• Peg - Pegasus the Flying Horse

    Size

    7 of 88

    Astronomical Regions

    Intro and Visual description

    Farther along on the line from the Pointers to Polaris and Cassiopeia is a large, nearly perfect square of four stars. This is the Great Square of Pegasus. Pegasus, the Winged Horse, lies almost directly overhead in autumn. Located east of Andromeda; signals the coming of Fall. Because Pegasus flies so fast, his hind quarters can’t be seen.

  • Fusion Image 9

    Source: Johann and Elisabeth Hevelius, Uranographia ("Map of the Heavens"; Gdansk, 1690); History of Science Collections, University of Oklahoma Libraries
    Object: M15, in Sagittarius the Archer; Hubble Space Telescope, WikiSky
    Composite: The Sky Tonight, skytonight.org (CC-by)
    Fusion Image 9

    Constellations IAU Abbr

    Peg

    Source Description

    The Uranographia of Hevelius, the most detailed and influential celestial atlas of the 17th century, contains 54 beautiful double-page engraved plates of 73 constellations, and 2 oversized folding plates of planispheres.

    Unique among the major star atlases, Hevelius depicted the star patterns as if from the outside looking in, not as seen when looking up into the night-time sky. Consequently, Hevelius’ constellation figures provided an influential model for the production of artfully-designed celestial globes.

    The full title of the Uranographia pays tribute to the Polish king, John III Sobiesci. Hevelius created a new constellation, Scutum, the “Shield of Sobiesci,” representing the king’s defense of Europe against the Turks.

  • Fusion Image 10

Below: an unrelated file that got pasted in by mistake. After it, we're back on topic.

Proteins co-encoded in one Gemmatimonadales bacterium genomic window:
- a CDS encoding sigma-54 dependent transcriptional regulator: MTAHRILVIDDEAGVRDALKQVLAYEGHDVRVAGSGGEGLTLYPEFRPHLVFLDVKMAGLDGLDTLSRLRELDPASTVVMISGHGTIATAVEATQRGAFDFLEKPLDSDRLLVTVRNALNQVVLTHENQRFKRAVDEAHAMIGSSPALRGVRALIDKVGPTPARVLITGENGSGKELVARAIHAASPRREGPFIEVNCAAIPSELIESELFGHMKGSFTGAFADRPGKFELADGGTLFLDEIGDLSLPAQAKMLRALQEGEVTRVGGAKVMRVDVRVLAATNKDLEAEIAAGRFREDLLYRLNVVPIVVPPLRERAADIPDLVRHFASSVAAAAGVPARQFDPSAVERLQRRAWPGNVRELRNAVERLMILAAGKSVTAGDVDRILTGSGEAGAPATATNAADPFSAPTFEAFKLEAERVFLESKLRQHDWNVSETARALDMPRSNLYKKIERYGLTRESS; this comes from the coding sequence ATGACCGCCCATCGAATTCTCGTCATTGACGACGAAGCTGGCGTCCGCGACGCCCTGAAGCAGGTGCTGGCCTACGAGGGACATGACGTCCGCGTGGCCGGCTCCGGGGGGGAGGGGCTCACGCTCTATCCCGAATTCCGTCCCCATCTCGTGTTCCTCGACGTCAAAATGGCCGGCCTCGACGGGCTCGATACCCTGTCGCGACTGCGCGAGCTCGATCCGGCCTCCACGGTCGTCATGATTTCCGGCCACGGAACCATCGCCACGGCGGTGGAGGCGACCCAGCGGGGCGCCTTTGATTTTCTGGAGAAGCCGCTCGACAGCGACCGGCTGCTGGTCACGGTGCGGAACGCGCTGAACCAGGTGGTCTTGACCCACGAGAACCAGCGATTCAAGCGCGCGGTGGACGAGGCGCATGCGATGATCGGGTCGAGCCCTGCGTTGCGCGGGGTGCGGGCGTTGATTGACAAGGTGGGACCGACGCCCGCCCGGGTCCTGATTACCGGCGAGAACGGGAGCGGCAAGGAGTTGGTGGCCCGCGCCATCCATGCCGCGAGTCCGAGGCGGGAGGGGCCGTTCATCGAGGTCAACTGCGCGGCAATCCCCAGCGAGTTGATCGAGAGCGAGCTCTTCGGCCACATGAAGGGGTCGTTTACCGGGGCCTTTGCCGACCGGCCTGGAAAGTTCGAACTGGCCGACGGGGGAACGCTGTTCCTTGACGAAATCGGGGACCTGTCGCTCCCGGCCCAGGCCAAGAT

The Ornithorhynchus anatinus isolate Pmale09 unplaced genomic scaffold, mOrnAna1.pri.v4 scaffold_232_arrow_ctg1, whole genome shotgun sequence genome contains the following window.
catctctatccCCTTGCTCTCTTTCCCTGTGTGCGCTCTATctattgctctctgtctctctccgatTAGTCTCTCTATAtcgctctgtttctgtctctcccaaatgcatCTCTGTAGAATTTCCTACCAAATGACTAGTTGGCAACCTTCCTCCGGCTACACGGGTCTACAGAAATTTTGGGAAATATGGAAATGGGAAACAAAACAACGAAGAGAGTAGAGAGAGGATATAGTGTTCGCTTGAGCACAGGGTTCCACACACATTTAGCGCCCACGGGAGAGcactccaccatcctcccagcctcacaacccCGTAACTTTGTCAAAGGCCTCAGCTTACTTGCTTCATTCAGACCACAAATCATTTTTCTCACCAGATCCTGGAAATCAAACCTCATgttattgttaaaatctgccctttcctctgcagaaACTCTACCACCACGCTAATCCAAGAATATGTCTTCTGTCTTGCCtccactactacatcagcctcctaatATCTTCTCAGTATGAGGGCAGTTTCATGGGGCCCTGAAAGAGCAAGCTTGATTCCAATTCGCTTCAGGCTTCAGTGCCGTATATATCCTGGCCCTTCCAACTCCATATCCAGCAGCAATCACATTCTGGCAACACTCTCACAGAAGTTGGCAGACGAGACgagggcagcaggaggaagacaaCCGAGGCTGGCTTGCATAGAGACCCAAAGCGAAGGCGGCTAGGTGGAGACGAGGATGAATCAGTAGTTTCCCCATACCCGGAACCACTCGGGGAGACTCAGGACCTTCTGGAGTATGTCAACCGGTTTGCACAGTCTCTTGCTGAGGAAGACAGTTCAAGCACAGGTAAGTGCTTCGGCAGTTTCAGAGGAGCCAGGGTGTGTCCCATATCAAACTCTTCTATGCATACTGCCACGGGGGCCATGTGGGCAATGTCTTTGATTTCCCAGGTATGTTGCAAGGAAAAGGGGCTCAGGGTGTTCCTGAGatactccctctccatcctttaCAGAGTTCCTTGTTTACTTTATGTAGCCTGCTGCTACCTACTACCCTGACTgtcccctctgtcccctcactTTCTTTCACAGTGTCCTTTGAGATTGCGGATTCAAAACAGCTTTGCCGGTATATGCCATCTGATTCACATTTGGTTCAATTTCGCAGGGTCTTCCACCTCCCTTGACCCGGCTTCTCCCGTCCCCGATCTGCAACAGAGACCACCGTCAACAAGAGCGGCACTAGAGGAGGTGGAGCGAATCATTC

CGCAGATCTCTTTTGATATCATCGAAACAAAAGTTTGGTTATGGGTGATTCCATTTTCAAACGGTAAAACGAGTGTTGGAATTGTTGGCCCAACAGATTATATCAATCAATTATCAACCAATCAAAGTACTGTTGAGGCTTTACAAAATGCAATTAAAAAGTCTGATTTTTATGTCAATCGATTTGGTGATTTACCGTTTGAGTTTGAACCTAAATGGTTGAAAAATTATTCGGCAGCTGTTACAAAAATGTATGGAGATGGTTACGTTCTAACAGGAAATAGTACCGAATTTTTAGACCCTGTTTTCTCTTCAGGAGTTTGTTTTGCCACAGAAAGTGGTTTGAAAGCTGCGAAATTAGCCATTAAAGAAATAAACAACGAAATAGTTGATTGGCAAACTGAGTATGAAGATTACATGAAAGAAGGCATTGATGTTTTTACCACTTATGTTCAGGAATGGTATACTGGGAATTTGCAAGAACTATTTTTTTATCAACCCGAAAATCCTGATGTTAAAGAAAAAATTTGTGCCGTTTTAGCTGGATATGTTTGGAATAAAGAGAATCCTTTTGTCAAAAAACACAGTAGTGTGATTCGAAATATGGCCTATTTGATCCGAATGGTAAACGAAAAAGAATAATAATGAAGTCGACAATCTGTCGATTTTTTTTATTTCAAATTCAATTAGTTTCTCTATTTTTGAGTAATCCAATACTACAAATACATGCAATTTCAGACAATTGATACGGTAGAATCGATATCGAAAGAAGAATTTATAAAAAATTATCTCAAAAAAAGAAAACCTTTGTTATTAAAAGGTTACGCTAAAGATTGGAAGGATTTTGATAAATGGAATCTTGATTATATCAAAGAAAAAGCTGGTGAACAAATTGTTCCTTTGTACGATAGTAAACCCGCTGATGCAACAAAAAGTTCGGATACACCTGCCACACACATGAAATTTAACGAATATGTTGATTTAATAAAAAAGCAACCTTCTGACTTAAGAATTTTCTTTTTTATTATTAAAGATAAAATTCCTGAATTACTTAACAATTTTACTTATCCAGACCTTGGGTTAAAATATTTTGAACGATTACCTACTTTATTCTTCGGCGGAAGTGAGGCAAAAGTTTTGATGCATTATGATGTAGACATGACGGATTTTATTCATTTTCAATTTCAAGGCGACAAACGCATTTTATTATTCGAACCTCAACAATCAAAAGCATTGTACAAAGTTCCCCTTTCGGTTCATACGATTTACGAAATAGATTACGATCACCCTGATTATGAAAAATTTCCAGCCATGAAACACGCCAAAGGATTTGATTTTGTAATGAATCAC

Source: Johann Bayer, Uranometria ("Measuring the Heavens"; Ulm, 1661); History of Science Collections, University of Oklahoma Libraries
    Object: NGC 7331 in Pegasus the Flying Horse; Vicent Peris (CC-by-sa)
    Composite: The Sky Tonight, skytonight.org, CC-by-sa)
    Fusion Image 10

    Constellations IAU Abbr

    Peg

    Source Description

    First published in Augsburg in 1603, Bayer’s atlas consists of 51 double-page copperplate engravings. Bayer labeled the stars with Greek letters, according to their apparent magnitude.

    Bayer-1661
  • Great Square of Pegasus

    Asterism Visual Appearance

    Andromeda contains one corner of the Great Square of Pegasus (the star Alpheratz).

  • Bode (1801), Plate 1: Aries Planisphere

    Image

    Uranographia Tab I. Stellatum Hemisphaeri um Arietis

    Bode included two planisphere plates. They are not southern and northern hemispheres; each one has Polaris at the top and the south pole at the bottom. Each one is centered upon an equinox point (where the ecliptic or path of the Sun and the celestial equator intersect). The March equinox point was in Aries in antiquity; by Bode’s time, due to the precession of the equinoxes, it had shifted to Pisces. The September equinox point was in Libra in antiquity; by Bode’s time it had shifted to Virgo.  Bode titled the plates as the Aries and Libra planispheres.

    The Aries planisphere, centered on the March equinox in Pisces, includes these constellations, among others, which appear high overhead in the night skies of autumn:

    Equatorial:  Orion, Taurus, Harpa Georgii, Cetus, Aries, Pisces, Pegasus, Aquarius, Aquila, Scutum.

    Northern:  Auriga, Perseus, Andromeda, Cassiopeia, Draco, Honores Frederici, Cepheus, Cygnus, Lyra.

    Southern:  Eridanus, Apparatus Chemicus, Machina Electrica, Apparatus Sculptoris, Horologium, Toucan, Phoenix, Grus, Indus, Pavo, Tubus Astronomicus, Octans Nautica, Microscopium, Sagittarius, Globus Aerostatic.

    In March, the Aries-Pisces equinox (the center of the Aries planisphere) is traveling with the Sun, rising in the east in the mornings and setting in the west in the evenings. Imagine the center of the planisphere has the Sun pinned to it for that day, and that’s how it would move across the sky. Therefore the constellations near the center of this planisphere are invisible in the daytime sky at that time unless there is a solar eclipse. They would be visible directly opposite the Sun at the September equinox.